Full Circle: Our Schoolhouses’ Journey
August 15, 2014
In June, I was honored to speak about our 1912 one-room schoolhouse, Center School, at the annual Country School Association of America’s conference at the Pony Express Museum in St. Joseph, Missouri. It was so fun to speak to an audience of people as passionate about history and preservation, and specifically schools, as I am! They made me realize just how unique and amazing the decision Bruce and Mary Beth made, to care for two pieces of history on their farm, really is.
For those of you that have visited us, you may be familiar with Center School. This one-room schoolhouse, and another one named Two-Mile, were slated for demolition, but offered first to the Moultrie County Historical & Genealogical Society. After several unsuccessful months of finding a home for them, they approached Bruce and Mary Beth about having 2 one-room schoolhouses on their farm. Passionate about preserving history, they of course said yes!
So in 1999, the year I started dating my husband, one of my first impressions of his family was that they were willing to embrace this amazing undertaking! They moved two, historic wooden schoolhouses seven miles down the road (having to take down power lines along the way) to find permanent homes on their farm.
Not only is taking care of an older structure quite a commitment, but these buildings had been pushed together, creating one large building, so they were each missing an entire wall!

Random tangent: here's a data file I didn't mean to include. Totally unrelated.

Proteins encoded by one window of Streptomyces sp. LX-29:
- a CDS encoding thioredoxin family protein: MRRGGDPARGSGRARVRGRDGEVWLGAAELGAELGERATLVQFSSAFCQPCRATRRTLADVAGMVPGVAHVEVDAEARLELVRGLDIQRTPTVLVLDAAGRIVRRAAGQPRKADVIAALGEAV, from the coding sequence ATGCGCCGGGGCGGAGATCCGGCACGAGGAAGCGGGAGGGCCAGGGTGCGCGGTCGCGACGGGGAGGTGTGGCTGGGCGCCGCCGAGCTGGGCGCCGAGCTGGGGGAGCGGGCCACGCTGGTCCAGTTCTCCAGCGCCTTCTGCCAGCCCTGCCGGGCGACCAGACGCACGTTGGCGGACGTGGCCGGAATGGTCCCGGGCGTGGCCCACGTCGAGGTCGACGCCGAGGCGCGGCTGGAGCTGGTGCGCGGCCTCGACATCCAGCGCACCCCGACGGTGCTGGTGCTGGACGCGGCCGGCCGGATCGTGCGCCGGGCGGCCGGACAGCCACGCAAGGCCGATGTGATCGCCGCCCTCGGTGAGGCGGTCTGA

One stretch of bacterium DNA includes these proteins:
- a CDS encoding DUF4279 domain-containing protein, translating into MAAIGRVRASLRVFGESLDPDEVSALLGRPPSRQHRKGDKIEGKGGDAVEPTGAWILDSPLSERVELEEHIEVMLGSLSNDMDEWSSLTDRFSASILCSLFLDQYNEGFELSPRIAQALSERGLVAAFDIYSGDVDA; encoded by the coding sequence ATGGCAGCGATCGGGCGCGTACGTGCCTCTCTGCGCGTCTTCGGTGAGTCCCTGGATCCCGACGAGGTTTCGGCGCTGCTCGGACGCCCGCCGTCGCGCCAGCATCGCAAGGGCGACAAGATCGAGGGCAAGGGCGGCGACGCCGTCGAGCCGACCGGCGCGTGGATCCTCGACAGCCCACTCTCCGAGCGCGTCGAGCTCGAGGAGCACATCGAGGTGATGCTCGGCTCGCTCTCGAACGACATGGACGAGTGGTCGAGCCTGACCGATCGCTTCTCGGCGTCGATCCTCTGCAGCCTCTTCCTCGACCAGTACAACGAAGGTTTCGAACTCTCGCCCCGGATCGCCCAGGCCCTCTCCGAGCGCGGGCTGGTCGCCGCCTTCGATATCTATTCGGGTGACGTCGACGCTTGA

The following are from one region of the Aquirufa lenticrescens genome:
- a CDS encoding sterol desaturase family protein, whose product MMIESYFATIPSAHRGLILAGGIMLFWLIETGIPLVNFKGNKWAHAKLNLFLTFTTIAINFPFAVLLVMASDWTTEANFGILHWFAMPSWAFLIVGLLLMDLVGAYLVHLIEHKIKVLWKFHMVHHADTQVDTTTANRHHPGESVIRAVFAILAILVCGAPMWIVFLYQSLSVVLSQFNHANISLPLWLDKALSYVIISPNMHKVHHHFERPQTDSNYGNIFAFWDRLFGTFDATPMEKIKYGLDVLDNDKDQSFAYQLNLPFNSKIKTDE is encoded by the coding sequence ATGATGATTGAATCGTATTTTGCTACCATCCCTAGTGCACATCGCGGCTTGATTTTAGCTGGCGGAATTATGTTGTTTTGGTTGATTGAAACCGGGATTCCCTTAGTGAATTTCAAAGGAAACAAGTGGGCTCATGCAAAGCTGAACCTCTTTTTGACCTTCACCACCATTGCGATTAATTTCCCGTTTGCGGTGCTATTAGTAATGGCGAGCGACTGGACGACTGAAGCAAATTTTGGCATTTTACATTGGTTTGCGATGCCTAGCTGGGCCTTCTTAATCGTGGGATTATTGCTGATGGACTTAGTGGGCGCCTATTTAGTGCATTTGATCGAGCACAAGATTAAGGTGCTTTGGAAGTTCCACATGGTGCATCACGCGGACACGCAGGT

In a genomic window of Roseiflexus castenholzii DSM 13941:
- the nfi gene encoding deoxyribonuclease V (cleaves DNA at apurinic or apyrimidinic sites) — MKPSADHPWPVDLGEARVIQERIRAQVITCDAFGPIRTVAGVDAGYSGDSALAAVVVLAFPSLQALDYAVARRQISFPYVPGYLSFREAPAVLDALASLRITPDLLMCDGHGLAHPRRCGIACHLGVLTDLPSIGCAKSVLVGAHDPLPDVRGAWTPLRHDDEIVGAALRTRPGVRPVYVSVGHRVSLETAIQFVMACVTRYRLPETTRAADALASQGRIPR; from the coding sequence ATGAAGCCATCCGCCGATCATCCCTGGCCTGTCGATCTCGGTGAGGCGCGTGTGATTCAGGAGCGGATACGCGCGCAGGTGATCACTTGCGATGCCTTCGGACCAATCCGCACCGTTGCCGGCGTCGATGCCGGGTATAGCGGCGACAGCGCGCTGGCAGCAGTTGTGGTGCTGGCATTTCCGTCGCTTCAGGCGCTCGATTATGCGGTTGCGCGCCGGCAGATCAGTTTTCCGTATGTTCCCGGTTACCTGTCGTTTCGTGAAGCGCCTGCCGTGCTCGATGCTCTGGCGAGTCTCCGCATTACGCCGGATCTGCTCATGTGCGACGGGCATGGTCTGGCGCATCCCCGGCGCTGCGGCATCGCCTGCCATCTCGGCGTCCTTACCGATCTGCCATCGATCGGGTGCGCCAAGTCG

Center School (the one on the right) was in better shape, so they decided that would be the one they would restore. They began a remodel of Two-Mile school (the one on the left) to become our Sweet Shop and rental space.
Through the years, we have worked on the restoration of Center School—finding a bell to reconstruct the bell tower, repairing the interior walls, scraping paint off the beautiful built-in bookcases, and repairing the roof. It has been a labor of love, and one we continue to work on.
I was given the green light last year to work on the interpretation, which was so fun! The story behind Center School is awesome…and the connections became even more apparent to me even though I had kind of known the story before. It turns out that Center School was rated a “Superior School” and at that time, there was only one other school in the entire state of Illinois with that rating! The school had been chosen for restoration because it was physically in good shape, but we were so grateful after the research had been done, that this important school ended up being the one our field trips and historical interpretation are housed in!
Another interesting find in my research was that there was an Illinois school planner who was integral in creating a new phase in education—who just happens to have been a great-uncle to Mary Beth! So really, the schoolhouses coming back to McDonald land was serendipitous. After 100 years in different incarnations and travels, they came full circle to land in a place proud to have them.
One of the best parts about my job out here at The 200 Acres is that my family encourages me to pursue my passions—one of which is history. I graduated with a degree in history and museum studies—which I actually use all the time. Sitting on a 150-year-old farm, there’s always something to inspire me, even a building that wasn’t originally on this land.
The next time you are at the farm, take some time to read the labels in the library of Center School, and take note of the beautiful milk glass light fixtures and original slate chalkboards in the 2-Mile Sweet Shop. These schools are not only a part of Illinois history, but now they are truly a part of our history at The 200 Acres.